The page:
You could have driven the length of a football field, or gone one mile in that time. So it’s not surprising that when you’re driving at 60 mph, 4 seconds can feel like an eternity. Next Sentence: Konstantin says, “It’s important to stay focused because it only takes a few seconds for things to change.” Previous sentence of the post: If you’re driving at 60 mph and react one second late, you’ll overshoot your target.
One second means two football fields or about 600 yards. And that doesn’t even account for reaction time—the time it takes to see something happen and respond. So when officer Konstantin talks about how four seconds can feel like an eternity, he isn’t exaggerating by much.
There are many consequences of impatience on the road. Some people text while they drive; others would rather risk taking their eyes off the road than keeping them on the dashboard or their hands off the wheel for an extra minute. Next sentence: Not surprisingly, more than 100 people die every day in America as a result of crashes involving distracted drivers.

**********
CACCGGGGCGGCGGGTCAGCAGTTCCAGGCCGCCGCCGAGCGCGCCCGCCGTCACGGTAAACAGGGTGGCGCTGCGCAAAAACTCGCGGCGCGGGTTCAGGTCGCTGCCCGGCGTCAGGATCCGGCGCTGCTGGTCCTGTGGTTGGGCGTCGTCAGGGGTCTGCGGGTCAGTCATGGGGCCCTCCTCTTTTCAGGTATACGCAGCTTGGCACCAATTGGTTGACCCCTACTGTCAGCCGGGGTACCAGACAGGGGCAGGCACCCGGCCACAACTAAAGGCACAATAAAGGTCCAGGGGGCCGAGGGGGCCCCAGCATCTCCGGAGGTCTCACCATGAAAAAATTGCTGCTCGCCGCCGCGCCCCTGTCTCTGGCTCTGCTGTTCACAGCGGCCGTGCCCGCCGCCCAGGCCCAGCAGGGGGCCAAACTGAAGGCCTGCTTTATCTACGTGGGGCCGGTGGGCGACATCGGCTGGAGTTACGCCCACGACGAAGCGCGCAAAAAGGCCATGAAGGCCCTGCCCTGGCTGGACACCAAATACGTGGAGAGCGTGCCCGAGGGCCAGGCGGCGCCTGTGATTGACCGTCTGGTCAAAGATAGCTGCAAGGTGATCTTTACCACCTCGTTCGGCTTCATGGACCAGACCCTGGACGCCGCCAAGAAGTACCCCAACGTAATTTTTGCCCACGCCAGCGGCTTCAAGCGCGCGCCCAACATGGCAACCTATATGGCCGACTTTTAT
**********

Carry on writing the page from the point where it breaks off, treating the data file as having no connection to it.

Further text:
Source: National Highway Traffic Safety Administration (NHTSA) Previous sentence of post: All that time you spend looking at your phone while driving is not only dangerous and illegal—it’s also just plain stupid. Next Sentence after this one: But officer Konstantin has some advice to keep things simple and stay focused when it comes to safety around cars. Next sentence following these sentences will be about speeding through yellow lights. Previous paragraph ends here.